Physical modeling for LEAP-2017-2020 : assessment of liquefaction hazards for sloping ground and retaining sheet-pile quay walls

Korre, Evangelia
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Dobry, Ricardo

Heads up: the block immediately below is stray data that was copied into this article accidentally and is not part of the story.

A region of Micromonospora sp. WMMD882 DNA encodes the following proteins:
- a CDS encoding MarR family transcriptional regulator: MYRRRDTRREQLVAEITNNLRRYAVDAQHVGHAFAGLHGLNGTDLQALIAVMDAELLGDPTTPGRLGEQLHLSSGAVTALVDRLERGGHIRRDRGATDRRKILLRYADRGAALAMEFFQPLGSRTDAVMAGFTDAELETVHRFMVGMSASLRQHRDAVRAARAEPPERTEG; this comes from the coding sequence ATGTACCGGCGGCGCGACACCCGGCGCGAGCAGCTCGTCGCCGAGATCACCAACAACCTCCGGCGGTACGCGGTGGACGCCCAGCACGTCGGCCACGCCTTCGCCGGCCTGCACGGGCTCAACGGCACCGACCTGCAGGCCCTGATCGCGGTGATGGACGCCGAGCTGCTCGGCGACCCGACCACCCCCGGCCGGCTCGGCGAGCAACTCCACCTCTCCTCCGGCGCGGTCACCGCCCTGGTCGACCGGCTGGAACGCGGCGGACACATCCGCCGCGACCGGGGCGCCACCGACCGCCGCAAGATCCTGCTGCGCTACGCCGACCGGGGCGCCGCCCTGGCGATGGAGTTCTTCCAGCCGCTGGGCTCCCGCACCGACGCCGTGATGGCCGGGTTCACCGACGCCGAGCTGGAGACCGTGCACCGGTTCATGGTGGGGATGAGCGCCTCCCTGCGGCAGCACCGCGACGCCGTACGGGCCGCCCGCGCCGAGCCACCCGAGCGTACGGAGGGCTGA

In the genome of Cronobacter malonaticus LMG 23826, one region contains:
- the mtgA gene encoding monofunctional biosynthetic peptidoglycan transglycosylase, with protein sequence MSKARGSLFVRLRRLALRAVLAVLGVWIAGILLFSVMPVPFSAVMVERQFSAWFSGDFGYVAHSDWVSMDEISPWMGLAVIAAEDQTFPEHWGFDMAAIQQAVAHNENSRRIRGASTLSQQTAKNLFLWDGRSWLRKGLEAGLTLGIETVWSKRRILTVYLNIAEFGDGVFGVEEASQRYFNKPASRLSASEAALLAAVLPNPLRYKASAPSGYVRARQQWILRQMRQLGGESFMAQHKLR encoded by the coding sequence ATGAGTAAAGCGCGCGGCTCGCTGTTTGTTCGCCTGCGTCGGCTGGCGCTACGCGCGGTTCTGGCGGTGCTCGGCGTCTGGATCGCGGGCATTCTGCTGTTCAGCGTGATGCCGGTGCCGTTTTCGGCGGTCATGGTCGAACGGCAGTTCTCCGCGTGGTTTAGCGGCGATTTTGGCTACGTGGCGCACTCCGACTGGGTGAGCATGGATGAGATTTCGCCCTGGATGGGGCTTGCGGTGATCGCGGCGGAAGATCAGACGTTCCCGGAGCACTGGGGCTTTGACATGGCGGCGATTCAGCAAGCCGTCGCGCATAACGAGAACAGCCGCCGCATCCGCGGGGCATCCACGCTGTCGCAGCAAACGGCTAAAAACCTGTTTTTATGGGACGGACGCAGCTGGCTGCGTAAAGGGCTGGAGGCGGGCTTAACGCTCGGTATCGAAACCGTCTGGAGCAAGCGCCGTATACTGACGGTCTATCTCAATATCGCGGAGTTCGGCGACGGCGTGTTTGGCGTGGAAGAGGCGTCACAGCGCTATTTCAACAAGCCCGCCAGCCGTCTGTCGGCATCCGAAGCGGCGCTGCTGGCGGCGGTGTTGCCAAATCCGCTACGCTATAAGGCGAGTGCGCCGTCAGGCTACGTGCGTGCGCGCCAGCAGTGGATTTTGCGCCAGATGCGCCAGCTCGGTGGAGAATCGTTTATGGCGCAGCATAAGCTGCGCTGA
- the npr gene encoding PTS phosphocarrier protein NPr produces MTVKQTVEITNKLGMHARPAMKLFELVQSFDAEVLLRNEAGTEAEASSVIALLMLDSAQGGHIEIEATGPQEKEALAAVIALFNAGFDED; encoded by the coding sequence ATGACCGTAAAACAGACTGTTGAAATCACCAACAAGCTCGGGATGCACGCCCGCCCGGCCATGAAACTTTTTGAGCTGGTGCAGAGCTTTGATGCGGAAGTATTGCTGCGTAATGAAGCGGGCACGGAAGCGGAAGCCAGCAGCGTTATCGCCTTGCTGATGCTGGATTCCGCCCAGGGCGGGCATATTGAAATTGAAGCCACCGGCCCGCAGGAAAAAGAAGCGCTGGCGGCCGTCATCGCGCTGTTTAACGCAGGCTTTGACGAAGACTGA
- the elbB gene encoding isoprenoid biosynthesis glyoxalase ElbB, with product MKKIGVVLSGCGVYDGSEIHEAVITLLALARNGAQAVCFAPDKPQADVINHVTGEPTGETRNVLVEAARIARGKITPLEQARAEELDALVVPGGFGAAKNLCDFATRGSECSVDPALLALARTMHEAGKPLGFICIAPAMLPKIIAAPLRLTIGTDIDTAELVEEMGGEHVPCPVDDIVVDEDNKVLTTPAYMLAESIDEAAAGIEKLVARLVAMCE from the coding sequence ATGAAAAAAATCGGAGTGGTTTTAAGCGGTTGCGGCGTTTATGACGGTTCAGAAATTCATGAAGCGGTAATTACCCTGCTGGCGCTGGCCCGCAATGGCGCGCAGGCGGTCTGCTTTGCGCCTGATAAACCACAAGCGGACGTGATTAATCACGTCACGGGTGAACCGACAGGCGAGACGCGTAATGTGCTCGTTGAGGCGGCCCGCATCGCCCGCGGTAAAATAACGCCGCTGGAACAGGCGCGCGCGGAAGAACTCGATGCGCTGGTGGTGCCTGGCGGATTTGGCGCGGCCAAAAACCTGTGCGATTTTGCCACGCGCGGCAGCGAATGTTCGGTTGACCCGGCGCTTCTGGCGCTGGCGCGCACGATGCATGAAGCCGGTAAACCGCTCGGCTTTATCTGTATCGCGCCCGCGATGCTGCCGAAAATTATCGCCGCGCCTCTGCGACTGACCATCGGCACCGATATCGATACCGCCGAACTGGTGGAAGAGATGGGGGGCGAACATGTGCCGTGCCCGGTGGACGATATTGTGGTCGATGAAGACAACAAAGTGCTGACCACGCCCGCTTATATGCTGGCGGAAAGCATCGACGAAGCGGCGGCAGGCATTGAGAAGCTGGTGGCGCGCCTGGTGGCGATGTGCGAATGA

Bennett, Victoria
Manzari, Majid
Abdoun, Tarek
Zeghal, Mourad
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Civil engineering